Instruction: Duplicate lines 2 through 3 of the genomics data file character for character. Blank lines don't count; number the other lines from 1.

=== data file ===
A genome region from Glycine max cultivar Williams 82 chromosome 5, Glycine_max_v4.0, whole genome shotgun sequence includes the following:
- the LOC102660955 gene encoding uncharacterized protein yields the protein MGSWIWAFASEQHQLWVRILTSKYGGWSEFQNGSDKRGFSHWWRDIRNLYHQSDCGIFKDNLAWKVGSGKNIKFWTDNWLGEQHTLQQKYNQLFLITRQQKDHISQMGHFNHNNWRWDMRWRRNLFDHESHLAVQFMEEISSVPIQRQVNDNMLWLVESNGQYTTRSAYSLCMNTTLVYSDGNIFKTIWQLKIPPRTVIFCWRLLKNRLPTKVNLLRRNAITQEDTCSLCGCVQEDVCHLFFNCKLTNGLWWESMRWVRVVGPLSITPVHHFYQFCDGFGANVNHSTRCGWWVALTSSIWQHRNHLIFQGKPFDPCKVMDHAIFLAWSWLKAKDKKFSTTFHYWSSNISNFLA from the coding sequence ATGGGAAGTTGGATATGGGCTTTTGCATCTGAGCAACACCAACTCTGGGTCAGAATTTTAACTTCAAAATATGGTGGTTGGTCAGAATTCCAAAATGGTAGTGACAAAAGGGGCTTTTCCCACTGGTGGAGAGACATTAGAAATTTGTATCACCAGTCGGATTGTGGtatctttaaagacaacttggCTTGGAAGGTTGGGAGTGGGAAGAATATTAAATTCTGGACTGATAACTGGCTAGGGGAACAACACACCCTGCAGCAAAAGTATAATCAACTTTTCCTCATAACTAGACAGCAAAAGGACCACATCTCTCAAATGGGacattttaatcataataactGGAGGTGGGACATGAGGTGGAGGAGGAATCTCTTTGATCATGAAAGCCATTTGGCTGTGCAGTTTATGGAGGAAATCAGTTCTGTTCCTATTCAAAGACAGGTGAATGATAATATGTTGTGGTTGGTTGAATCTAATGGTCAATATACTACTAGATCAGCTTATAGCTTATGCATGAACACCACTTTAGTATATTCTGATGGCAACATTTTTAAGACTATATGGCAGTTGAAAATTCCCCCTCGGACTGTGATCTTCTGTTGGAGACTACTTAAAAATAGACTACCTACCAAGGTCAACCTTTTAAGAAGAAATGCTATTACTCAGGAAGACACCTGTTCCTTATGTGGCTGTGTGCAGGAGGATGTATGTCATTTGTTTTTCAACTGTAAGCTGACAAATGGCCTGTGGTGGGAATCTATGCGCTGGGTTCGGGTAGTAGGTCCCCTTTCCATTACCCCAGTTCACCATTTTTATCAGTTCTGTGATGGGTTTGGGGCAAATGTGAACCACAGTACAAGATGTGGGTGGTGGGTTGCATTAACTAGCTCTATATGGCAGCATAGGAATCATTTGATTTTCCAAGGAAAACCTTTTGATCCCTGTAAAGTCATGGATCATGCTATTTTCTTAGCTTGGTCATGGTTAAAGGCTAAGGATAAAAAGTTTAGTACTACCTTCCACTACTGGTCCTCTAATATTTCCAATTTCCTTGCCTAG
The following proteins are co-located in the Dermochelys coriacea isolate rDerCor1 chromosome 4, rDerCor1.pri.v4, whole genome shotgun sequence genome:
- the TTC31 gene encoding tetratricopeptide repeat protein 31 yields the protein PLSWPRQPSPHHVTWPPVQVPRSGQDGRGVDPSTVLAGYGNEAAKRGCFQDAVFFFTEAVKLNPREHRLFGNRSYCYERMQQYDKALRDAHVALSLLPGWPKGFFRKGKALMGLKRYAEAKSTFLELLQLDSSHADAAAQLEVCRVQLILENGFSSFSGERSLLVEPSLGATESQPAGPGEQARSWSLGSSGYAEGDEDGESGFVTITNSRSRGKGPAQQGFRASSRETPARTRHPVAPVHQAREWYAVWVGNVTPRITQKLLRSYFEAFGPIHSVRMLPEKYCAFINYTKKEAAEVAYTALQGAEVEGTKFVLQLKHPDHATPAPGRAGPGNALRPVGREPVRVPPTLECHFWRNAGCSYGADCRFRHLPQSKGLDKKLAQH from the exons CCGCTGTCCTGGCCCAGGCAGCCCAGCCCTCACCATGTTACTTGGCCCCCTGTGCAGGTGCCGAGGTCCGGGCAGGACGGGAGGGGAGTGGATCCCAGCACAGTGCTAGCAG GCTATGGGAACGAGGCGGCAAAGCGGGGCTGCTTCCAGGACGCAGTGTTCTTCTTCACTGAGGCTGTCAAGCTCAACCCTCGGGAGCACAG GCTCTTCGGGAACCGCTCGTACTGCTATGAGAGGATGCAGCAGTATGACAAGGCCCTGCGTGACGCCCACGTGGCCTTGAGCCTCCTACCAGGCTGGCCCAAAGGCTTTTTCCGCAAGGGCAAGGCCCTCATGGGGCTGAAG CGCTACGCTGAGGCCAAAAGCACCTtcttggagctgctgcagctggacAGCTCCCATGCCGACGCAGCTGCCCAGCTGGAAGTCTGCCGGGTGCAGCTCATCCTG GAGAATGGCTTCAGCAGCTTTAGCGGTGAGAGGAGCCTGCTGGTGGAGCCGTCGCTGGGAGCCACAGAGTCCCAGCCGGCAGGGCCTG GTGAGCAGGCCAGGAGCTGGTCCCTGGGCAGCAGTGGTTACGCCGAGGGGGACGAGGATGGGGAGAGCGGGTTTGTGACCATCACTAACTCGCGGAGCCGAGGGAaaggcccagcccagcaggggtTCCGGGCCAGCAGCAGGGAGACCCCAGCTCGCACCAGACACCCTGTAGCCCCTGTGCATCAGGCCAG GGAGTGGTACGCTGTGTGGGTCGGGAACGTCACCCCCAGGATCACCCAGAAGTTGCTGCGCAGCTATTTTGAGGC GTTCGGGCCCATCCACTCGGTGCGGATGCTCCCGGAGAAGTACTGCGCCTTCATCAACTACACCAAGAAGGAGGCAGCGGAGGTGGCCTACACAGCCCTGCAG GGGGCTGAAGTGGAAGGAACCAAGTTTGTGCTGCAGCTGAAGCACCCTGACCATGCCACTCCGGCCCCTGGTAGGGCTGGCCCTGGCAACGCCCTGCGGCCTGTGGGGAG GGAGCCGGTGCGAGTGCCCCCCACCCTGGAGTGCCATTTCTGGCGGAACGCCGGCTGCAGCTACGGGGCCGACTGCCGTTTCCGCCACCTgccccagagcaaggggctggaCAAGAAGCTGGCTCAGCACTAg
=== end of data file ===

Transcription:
- the LOC102660955 gene encoding uncharacterized protein yields the protein MGSWIWAFASEQHQLWVRILTSKYGGWSEFQNGSDKRGFSHWWRDIRNLYHQSDCGIFKDNLAWKVGSGKNIKFWTDNWLGEQHTLQQKYNQLFLITRQQKDHISQMGHFNHNNWRWDMRWRRNLFDHESHLAVQFMEEISSVPIQRQVNDNMLWLVESNGQYTTRSAYSLCMNTTLVYSDGNIFKTIWQLKIPPRTVIFCWRLLKNRLPTKVNLLRRNAITQEDTCSLCGCVQEDVCHLFFNCKLTNGLWWESMRWVRVVGPLSITPVHHFYQFCDGFGANVNHSTRCGWWVALTSSIWQHRNHLIFQGKPFDPCKVMDHAIFLAWSWLKAKDKKFSTTFHYWSSNISNFLA from the coding sequence ATGGGAAGTTGGATATGGGCTTTTGCATCTGAGCAACACCAACTCTGGGTCAGAATTTTAACTTCAAAATATGGTGGTTGGTCAGAATTCCAAAATGGTAGTGACAAAAGGGGCTTTTCCCACTGGTGGAGAGACATTAGAAATTTGTATCACCAGTCGGATTGTGGtatctttaaagacaacttggCTTGGAAGGTTGGGAGTGGGAAGAATATTAAATTCTGGACTGATAACTGGCTAGGGGAACAACACACCCTGCAGCAAAAGTATAATCAACTTTTCCTCATAACTAGACAGCAAAAGGACCACATCTCTCAAATGGGacattttaatcataataactGGAGGTGGGACATGAGGTGGAGGAGGAATCTCTTTGATCATGAAAGCCATTTGGCTGTGCAGTTTATGGAGGAAATCAGTTCTGTTCCTATTCAAAGACAGGTGAATGATAATATGTTGTGGTTGGTTGAATCTAATGGTCAATATACTACTAGATCAGCTTATAGCTTATGCATGAACACCACTTTAGTATATTCTGATGGCAACATTTTTAAGACTATATGGCAGTTGAAAATTCCCCCTCGGACTGTGATCTTCTGTTGGAGACTACTTAAAAATAGACTACCTACCAAGGTCAACCTTTTAAGAAGAAATGCTATTACTCAGGAAGACACCTGTTCCTTATGTGGCTGTGTGCAGGAGGATGTATGTCATTTGTTTTTCAACTGTAAGCTGACAAATGGCCTGTGGTGGGAATCTATGCGCTGGGTTCGGGTAGTAGGTCCCCTTTCCATTACCCCAGTTCACCATTTTTATCAGTTCTGTGATGGGTTTGGGGCAAATGTGAACCACAGTACAAGATGTGGGTGGTGGGTTGCATTAACTAGCTCTATATGGCAGCATAGGAATCATTTGATTTTCCAAGGAAAACCTTTTGATCCCTGTAAAGTCATGGATCATGCTATTTTCTTAGCTTGGTCATGGTTAAAGGCTAAGGATAAAAAGTTTAGTACTACCTTCCACTACTGGTCCTCTAATATTTCCAATTTCCTTGCCTAG
The following proteins are co-located in the Dermochelys coriacea isolate rDerCor1 chromosome 4, rDerCor1.pri.v4, whole genome shotgun sequence genome: